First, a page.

"This tragedy will be closely examined for its causes, what happened and why," Lochbaum said. "That scrutiny must determine how hydrogen got into the reactor buildings to cause the catastrophic explosions. The drywell head pathway may be that answer. We need to stress that we're not putting this forward as the only answer for this question, but it's the most plausible explanation that we've heard to date."
In his email, Barrett apologized to colleagues for a delay in his unofficial assessments and adds, "based on the imperfect information publicly available, I believe I have a preliminary speculative understanding of the basics of the situation. ... It is based on very incomplete information and I am filling many blank spots with what I think happened," he said.
"In summary I believe we are on the downside of the first phase of the accident: getting thermal control," he wrote in the message Saturday. Although he expressed concern about the condition of Unit 2, he said, "the worst should be over now."
Barrett predicted that the melted reactor cores at the three Fukushima units resemble those of Three Mile Island's reactor 1: "a bed of rubble with localized melting of composite materials of steel, zirconium, and uranium. Sort of like a highly radioactive steel mill slag-like material. These cores are likely still in the reactor vessels, and are being cooled by seawater injection using highly pressurized fire engine pumps," he said. Venting continues to contain pressures in the primary containment.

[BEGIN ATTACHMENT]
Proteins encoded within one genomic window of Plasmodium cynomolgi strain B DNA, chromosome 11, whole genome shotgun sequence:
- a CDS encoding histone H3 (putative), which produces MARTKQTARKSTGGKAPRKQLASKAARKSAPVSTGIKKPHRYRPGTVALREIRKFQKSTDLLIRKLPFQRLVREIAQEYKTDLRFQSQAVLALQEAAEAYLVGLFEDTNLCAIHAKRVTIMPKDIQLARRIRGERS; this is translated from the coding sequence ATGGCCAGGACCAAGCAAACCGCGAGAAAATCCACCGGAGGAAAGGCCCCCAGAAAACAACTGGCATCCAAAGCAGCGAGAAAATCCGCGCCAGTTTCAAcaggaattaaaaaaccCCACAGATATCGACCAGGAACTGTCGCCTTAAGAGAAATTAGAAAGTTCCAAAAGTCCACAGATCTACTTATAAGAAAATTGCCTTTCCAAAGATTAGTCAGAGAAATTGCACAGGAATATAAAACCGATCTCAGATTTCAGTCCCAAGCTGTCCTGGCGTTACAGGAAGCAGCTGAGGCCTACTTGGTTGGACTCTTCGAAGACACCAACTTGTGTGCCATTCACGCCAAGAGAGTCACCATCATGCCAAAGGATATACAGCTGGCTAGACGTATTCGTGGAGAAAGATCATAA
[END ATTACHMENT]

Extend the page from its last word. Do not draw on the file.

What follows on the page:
"This current 'feed and bleed' method of cooling with salt water is not a sustainable long term cooling method. Salt deposits are likely building up in locations in the thermally heterogeneous core rubble pile. This configuration is completely unknown. But the Fukushima reactors, I believe, are much more damaged and contaminated than TMI was and there are three of them in this state."
Once the reactors have been sufficiently cooled and stabilized, weeks of environmental assessments lie ahead, with decisions on how to cope with radioactive contamination, he said. The cleanup will take years.